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Myths and Opportunities

How Marketers Can Position Themselves for a Board Role
October 2013

With all the focus on how social media and digital technologies are affecting business today, it stands to reason that marketers with contemporary experience in these areas would be in significant demand on corporate boards looking for ways to “get smart” on these important strategic priorities.

But the fact of the matter is that few marketers currently serve as directors on Fortune 1000 company boards today. While not entirely exhaustive, our research indicates that of the more than 9,800 board seats for those companies, only 38 are occupied by top marketing leaders. The list farther down in this article highlights some of the marketers who are among the very few marketing executives serving on public or private company boards, including two marketers serving on their own company boards.

So this begs the question, why aren’t we seeing more senior marketers serving on boards? Certainly, lower director turnover on public company boards in the U.S. means that in any given year there are few openings to fill. And, not surprisingly, when openings exist, boards still tend to prioritize prior governance experience when recruiting new directors. In 2012, for example, S&P 500 companies added only 291 new directors, the smallest number of new directors since 2001. Of these, only 87 had no previous public-company board experience. Historically, we have tended to see only those boards that are seeking to improve the diversity of their composition consider adding a CMO.

Despite the seemingly bleak prospects for marketers aspiring to serve as a corporate director, the good news is that we have seen rising demand among boards for directors with what we call “modern marketing” skills. Specifically, more boards are looking for experience in digital and social media as well as mobile platforms and omni-channel retail. Advancements in digital technologies, social media and smart phone applications are certainly changing the way customers interact with brands, requiring new business models and strategies. Consequently, we often see directors grappling with the board’s role in ensuring digital and social media are adequately woven into corporate strategy. Most boards will acknowledge (if they are being honest) that they have no one in the boardroom with the expertise to ask management the right questions, absorb the responses and understand the implications. Perhaps relevant is the simple fact that the average age of independent S&P 500 company directors is over 62. Clearly, most sitting directors are of a generation that did not grow up with these technologies.

For these reasons, we believe demand will continue to grow for digitally savvy top marketers for board roles. For marketing leaders aspiring to serve on an outside board, we would offer up the following advice on how to position yourself for the opportunities that will no doubt arise.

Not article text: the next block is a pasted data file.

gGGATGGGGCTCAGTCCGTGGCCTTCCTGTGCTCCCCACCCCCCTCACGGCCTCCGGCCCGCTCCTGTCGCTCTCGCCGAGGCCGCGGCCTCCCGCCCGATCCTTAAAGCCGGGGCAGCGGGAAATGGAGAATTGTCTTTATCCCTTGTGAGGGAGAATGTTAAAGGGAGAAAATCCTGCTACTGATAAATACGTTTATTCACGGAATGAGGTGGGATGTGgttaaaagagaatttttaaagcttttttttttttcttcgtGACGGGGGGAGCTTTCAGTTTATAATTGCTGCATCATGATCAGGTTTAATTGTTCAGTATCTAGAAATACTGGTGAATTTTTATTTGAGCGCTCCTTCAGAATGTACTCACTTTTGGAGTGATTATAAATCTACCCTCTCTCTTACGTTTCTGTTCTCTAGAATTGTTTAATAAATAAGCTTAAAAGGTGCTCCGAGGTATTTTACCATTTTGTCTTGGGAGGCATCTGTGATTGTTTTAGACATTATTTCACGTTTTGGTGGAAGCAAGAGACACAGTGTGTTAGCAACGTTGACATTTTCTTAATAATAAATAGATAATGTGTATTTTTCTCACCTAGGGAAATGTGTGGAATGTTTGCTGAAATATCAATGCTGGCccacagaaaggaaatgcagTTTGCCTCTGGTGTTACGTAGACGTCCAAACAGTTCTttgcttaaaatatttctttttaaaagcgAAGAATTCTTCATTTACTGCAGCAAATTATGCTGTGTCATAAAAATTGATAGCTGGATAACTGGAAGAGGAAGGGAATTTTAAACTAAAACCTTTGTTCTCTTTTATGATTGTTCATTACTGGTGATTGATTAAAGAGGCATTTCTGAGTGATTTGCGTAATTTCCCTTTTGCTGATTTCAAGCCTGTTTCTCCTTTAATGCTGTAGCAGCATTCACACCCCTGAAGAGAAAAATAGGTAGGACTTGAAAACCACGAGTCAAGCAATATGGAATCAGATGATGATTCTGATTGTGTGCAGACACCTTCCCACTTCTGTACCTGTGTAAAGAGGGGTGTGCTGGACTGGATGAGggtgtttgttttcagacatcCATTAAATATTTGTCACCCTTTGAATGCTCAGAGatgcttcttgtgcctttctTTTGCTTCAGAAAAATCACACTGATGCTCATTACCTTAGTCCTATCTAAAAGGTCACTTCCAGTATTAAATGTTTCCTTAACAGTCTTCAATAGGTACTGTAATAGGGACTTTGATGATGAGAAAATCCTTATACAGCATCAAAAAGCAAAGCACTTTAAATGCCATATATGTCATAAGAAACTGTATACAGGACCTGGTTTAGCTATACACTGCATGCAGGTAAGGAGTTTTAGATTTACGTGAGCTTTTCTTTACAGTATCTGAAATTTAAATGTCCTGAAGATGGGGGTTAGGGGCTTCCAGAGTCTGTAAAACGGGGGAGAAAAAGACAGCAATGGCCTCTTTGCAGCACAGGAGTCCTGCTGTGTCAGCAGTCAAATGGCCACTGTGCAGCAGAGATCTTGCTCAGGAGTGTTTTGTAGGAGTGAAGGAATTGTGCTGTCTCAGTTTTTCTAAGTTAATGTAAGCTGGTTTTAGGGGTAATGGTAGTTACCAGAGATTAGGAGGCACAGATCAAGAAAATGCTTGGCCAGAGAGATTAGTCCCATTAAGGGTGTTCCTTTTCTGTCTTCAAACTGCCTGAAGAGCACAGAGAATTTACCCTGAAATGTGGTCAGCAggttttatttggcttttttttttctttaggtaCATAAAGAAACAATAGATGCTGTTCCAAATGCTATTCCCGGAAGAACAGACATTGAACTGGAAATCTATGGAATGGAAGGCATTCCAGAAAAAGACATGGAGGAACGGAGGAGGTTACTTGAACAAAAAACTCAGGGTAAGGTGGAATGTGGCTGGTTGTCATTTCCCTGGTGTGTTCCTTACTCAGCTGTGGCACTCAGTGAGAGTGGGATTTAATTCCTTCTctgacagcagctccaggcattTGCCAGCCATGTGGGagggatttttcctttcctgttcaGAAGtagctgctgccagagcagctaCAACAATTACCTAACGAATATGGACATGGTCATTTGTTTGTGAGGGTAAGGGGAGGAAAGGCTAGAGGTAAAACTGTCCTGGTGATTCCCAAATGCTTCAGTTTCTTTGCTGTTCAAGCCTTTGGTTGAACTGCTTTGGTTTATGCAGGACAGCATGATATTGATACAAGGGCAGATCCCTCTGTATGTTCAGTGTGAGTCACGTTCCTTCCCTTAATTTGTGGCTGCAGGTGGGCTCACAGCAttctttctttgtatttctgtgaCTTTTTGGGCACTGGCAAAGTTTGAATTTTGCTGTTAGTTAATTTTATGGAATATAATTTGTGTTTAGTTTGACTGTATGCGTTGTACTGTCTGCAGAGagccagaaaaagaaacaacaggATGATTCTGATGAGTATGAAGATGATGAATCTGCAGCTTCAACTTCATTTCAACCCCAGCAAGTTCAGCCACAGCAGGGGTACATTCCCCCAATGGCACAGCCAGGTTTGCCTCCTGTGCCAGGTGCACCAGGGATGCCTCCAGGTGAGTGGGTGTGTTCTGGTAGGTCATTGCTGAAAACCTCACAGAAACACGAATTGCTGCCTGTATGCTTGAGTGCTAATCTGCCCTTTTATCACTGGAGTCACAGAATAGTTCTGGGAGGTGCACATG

Be careful what you wish for: Understanding the pros and cons

An outside board assignment can provide many personal and professional benefits to executives. Many find that outside board service enhances their ability to interact with their own boards by improving their knowledge of governance and their understanding of board dynamics and director expectations. Board work exposes individuals to different leadership styles, corporate cultures and business models and can broaden professional and personal networks. It also can help executives build skills and knowledge in new areas. One marketing executive we know at a global consumer company told us that she joined the board of a small-cap pure-play technology company with a similar target customer profile for what she could learn and apply in her “day job” — including its use of social media and digital platforms and its nimbleness as a smaller company.

On the down side, board service can demand a significant time commitment, particularly for members of the audit committee. One CMO who recently joined the board and audit committee of a small-cap company said she is currently spending eight hours a week on board work as she is getting up to speed on the company and its financials. While board assignments don’t typically require that much time, prospective directors should figure on at least quarterly board meetings each year (the average is about eight) as well as committee meetings and the all-important meeting preparation. As one executive said, “You will grossly underestimate the amount of time it takes to serve on a board, whether it’s a small or big company.” The time required for a company that is struggling or facing a critical transition, such as a CEO or CFO change, is even greater — directors can find themselves spending several nights a week on the phone for board or committee meetings in these situations. Beyond the significant time commitment, directors can face potential reputational risks and even personal liability when they are associated with a troubled company.

Understanding the search process

The process boards use to identify and recruit new directors is very different than a traditional executive search. Aspiring directors should understand the process and what they can and can’t influence. Recognize that you cannot “apply” for a board position; boards often reach out to candidates through retained search firms such as Spencer Stuart. In fact, by the time a search firm or board contacts a candidate about a director position, it already has articulated a very specific profile for the role, vetted numerous potential candidates (on paper) and narrowed the list to the top two or three to contact for assessment interviews. Most often, candidates actually have no idea they are being considered or that there is even an opening during this initial phase.

Given that the process largely occurs behind the scenes, the best way to increase the odds of your being considered for a board is to become well-known as an expert in your field and widen your professional network. Importantly, this includes making your desires known to your contacts, who may have access and insights into current board openings.

What you can do: Positioning yourself for a board role